Published January 08, 2009
Expensive, mediocre and too often unavailable. That about sums up the nation's health care system, former Senate Majority Leader Tom Daschle, President-elect Barack Obama's choice to head health and human services, said Thursday.
Daschle kicked off what will be the first of many hearings for members of Obama's Cabinet. He did so in extremely friendly surroundings as one-time colleagues bathed him in praise and offered few tough questions for what will surely be a difficult and expensive task.
Daschle appeared before the Senate's Health, Education, Labor and Pensions Committee, which is not the panel that will vote on confirmation. That's the Senate Finance Committee.
In his appearance, he noted that past efforts to overhaul the health care system have not fared well. He promised to learn from efforts in 1994 under former President Clinton that many said took too long, were too secretive and too hard to understand.
"These are good arguments for undertaking reform in a way that is aggressive, open and responsive to Americans' concerns," said Daschle, a Democrat who represented South Dakota in the Senate. "They are not good arguments for ignoring the problem."
Sen. Edward M. Kennedy, the committee's chairman, began the hearing with the first of several warm welcomes for Daschle, who was one of the longest-serving Democratic leaders in the Senate's history and the only one to serve twice as both majority and minority leader.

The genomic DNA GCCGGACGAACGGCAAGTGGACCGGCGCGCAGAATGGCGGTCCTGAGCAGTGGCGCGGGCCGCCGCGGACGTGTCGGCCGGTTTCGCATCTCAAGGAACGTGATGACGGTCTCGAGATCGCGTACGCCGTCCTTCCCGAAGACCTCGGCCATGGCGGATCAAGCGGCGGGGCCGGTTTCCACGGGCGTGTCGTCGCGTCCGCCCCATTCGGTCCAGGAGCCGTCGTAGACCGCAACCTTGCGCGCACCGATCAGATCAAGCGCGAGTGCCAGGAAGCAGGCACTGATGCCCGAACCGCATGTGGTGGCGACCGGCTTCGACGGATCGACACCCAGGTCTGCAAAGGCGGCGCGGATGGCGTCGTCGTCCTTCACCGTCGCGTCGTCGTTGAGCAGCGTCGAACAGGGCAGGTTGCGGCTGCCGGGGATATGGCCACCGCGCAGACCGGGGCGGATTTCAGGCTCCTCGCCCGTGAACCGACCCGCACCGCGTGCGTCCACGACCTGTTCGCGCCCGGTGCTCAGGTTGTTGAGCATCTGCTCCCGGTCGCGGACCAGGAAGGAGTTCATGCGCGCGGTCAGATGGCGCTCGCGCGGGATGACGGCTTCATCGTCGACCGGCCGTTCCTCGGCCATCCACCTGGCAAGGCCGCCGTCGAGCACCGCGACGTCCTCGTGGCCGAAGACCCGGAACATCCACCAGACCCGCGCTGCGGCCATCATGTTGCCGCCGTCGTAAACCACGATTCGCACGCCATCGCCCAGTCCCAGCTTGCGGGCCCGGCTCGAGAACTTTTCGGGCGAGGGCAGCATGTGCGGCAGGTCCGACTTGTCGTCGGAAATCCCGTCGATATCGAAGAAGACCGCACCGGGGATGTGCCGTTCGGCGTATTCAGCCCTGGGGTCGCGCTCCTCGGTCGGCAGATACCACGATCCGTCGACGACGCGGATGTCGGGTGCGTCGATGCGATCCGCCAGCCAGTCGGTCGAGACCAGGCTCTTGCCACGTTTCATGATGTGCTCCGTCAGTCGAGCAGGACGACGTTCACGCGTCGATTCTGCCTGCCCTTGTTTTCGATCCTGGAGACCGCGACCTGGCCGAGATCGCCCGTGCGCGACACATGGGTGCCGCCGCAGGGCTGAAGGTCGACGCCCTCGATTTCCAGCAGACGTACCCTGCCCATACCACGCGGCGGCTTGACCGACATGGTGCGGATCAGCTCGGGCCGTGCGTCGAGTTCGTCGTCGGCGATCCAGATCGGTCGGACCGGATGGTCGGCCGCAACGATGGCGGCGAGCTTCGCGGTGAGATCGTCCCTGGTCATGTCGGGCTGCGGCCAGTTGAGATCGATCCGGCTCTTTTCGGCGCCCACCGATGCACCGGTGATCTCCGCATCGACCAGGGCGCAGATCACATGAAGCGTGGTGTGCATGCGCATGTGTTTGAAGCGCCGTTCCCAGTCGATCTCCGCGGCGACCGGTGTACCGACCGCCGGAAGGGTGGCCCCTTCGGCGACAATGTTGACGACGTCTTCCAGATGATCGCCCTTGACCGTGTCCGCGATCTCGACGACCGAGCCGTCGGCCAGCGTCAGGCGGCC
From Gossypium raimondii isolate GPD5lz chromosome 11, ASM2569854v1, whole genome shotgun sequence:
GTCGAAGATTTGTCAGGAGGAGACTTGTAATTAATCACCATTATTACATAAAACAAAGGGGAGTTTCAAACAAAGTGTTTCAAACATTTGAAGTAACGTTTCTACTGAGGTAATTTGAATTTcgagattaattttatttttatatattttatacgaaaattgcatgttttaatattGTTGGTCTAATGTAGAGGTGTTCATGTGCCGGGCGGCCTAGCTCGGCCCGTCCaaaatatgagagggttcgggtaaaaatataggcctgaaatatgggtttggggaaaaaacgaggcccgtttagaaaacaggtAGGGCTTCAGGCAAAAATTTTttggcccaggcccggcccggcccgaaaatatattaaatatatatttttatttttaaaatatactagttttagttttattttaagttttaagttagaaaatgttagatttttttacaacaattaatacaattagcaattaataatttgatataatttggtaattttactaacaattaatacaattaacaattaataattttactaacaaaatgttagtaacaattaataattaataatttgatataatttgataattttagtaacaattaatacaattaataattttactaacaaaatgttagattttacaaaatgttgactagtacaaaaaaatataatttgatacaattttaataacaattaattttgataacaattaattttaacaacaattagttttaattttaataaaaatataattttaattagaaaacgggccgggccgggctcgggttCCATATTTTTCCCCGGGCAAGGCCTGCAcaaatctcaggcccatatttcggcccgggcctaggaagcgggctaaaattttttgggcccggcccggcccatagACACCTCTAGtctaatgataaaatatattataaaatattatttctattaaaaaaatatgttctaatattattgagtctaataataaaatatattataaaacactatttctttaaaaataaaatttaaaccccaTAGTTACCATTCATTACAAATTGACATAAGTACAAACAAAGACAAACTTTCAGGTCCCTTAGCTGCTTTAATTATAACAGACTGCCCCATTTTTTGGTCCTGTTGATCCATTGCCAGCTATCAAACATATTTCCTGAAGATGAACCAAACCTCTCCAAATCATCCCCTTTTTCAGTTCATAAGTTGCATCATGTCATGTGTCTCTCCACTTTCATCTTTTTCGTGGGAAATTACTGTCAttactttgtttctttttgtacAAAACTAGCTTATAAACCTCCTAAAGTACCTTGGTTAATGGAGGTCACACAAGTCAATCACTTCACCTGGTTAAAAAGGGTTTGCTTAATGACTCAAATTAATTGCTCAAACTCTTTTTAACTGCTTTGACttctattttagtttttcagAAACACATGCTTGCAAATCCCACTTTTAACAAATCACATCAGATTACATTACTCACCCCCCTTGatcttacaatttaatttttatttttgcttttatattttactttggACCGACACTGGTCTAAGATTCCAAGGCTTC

"Reform is urgently needed and Tom Daschle is just the person for the job," said Kennedy, D-Mass.
In the coming months, Kennedy's committee is expected to help craft legislation designed to expand health insurance coverage. Lawmakers were eager to get Daschle's perspective.
Daschle has made it clear in the past year that he believes Congress needs to move fast on health legislation, and Kennedy has that same viewpoint, as his staff has spent recent months meeting with various trade and interest groups that have much at stake in the coming debates.
Drawing on lessons learned in the past, Obama handed Daschle two prime jobs. Besides picking him as health and human services secretary, Daschle also will serve as director of a new White House office on health reform.
In previous administrations, the White House and not the Cabinet agency has led attempts to expand coverage.
Most analysts expect Daschle will have little problem winning confirmation as HHS secretary.